I am about to leave Hanoi tomorrow morning to head back to Beijing. The Asia Microfinance Forum and being in Vietnam with microfinancers from all over the world was exciting on a lot of levels.
The most inspiring area that I learned about during the conference is the current innovations in green and renewable technologies. While we are planning on promoting green microentrepreneurs by highlighting them on our website, I hope that we can move a step further by allowing contributors to invest in clean technology for borrowers. One example would be biogas technology, which is basically a receptacle and processor of animal feces that turns it into methane gas to fire a stove. A contributor could go on, support the loans of a borrower who would like to take out a loan for biogas equipment, and then watch the borrower’s repayment over time. It would be similar to the idea of a green consumer loan. One of the MFIs that both Courtney and I have visited, Ningxia CEPA, has been providing biogas loans and equipment set-up for the past few years.
So, to get off my tangent, here are some of the most interesting new areas and organizations that I learned about during the conference:
There are quite a few new organizations popping up that are promoting the adoption of sustainable energy technology for microentrepreneurs. This may take the form of biogas, as I mentioned above, solar technology, bio-fuel (plant produced gas), cleaner alternatives to coal, and hydro-electricity. A few interesting organizations to check out are SEEDS, a Sri Lanka based organization providing loans for solar and hydro-electric equipment, Green Microfinance, a US based organization innovating with new approaches to promoting environmentally sustainable solutions for development, Arc Finance, an organization linking microfinance and the energy sector, and Sigma Global, an organization on the forefront of integrating clean tech and carbon credits with microfinance.
So, after about three hours worth of explanations, I finally understand cell phone technology applications for microfinance. I knew that borrowers would go to local grocery stores or small vendors to make cash repayments and take out loans, and then use their cell phones to do the transaction, but the piece that I had been missing was that this doesn’t mean that the loan officer is out of the equation. As Ryk from B2Bpricenow.com explained, the loan officer still goes to the borrower's village every week for borrower meetings, but the loan officer’s role changes from being the cashier to being a support, training and information resource, and enforcer in case the borrower does not repay. This increases efficiency because the loan officer doesn’t have to return to the branch as often to deposit funds, reduces the risk of fraud by the laon officer and danger that funds could be stolen from the loan officer in transit, and ensures that the MFI receives on-time, accurate information. The storeowner that is collecting and disbursing cash may herself be a borrower from the MFI and receive a fraction of the margin on each transaction. To learn more about interesting organizations on the cutting edge of microfinance technology, check out B2Bpricenow.com, Green Bank, IBM Global Services, and MICRA.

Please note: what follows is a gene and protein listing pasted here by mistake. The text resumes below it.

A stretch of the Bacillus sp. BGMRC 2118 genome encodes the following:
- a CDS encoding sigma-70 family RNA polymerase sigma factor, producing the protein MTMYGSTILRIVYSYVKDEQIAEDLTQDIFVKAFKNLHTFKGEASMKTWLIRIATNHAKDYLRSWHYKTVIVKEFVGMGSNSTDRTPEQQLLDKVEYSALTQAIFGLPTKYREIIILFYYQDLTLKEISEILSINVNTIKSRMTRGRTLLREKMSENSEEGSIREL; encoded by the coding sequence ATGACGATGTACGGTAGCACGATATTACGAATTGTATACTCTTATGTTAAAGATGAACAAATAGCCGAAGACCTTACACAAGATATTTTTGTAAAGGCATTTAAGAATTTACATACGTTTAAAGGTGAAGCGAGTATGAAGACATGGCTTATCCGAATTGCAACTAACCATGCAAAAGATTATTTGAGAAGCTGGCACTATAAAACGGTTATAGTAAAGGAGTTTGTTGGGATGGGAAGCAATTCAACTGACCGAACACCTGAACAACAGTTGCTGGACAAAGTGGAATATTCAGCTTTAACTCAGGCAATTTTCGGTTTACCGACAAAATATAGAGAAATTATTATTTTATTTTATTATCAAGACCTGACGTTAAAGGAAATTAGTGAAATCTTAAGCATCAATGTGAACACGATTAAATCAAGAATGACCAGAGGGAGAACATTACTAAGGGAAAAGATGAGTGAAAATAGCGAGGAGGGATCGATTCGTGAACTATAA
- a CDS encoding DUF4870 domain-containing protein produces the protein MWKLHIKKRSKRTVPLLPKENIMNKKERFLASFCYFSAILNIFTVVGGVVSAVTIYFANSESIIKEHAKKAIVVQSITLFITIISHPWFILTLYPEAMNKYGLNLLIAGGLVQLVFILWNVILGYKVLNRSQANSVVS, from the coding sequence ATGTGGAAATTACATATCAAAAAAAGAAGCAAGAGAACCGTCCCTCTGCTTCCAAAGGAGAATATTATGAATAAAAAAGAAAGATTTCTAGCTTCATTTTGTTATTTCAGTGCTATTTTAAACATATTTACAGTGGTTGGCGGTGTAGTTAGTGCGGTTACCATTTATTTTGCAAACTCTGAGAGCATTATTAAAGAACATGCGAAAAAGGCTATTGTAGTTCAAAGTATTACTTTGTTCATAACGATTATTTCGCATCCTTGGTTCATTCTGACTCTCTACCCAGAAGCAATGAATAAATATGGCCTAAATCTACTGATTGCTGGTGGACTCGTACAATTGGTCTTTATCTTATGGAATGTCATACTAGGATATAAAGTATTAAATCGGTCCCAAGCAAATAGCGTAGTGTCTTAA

Microfinance investment has traditionally been isolated to funds providing loans to first tier MFIs. It’s great to see how this model is evolving.
Adam Smith Ventures is the first large fund to introduce the private equity model into microfinance investment. They are launching this year and I can’t wait to see their model implemented.
Another new approach is that introduced by Catalyst Microfinance Investors. CMI is being launched by ASA, the world’s top microfinance institution, according to Forbes. CMI will use the MFI model developed at ASA to create new greenfield MFIs in countries including Sri Lanka, India, Ghana, Nigeria, and China. In China, they plan to have two branches and 400 clients by the end of this year. CMI aims to have a total portfolio of $500 million by 2014.
The final trend I learned of is debt-based funds moving farther down the microfinance pyramid. An example is Incofin, a Belgium based fund, which is investing in second tier MFIs that before would not be considered as a potential investment options. Up until now, almost all microfinance investment was limited to about seventy first tier MFIs. This meant that 99% of MFIs could only access funding in the form of grants or subsidized loans, which are obviously unsustainable funding sources. The only way that funds can promote the movement of MFIs up the pyramid is to start investing in MFIs that are lower down the pyramid. It is therefore exciting to see this evolution in microfinance debt investment.